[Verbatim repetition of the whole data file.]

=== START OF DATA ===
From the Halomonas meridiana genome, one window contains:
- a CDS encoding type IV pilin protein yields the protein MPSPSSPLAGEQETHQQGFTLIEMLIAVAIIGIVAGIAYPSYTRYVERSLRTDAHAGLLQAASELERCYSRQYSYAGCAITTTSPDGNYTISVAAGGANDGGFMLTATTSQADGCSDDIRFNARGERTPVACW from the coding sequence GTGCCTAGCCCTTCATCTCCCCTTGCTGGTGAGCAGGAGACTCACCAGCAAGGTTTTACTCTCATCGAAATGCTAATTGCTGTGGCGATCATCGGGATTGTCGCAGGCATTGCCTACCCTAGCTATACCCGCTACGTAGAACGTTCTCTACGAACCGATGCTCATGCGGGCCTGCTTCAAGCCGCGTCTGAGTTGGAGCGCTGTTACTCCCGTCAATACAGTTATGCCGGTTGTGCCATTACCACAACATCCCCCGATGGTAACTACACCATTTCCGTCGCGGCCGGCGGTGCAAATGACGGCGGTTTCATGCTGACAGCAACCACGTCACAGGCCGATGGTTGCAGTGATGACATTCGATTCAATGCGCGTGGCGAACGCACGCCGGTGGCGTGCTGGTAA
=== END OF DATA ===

From the Halomonas meridiana genome, one window contains:
- a CDS encoding type IV pilin protein yields the protein MPSPSSPLAGEQETHQQGFTLIEMLIAVAIIGIVAGIAYPSYTRYVERSLRTDAHAGLLQAASELERCYSRQYSYAGCAITTTSPDGNYTISVAAGGANDGGFMLTATTSQADGCSDDIRFNARGERTPVACW from the coding sequence GTGCCTAGCCCTTCATCTCCCCTTGCTGGTGAGCAGGAGACTCACCAGCAAGGTTTTACTCTCATCGAAATGCTAATTGCTGTGGCGATCATCGGGATTGTCGCAGGCATTGCCTACCCTAGCTATACCCGCTACGTAGAACGTTCTCTACGAACCGATGCTCATGCGGGCCTGCTTCAAGCCGCGTCTGAGTTGGAGCGCTGTTACTCCCGTCAATACAGTTATGCCGGTTGTGCCATTACCACAACATCCCCCGATGGTAACTACACCATTTCCGTCGCGGCCGGCGGTGCAAATGACGGCGGTTTCATGCTGACAGCAACCACGTCACAGGCCGATGGTTGCAGTGATGACATTCGATTCAATGCGCGTGGCGAACGCACGCCGGTGGCGTGCTGGTAA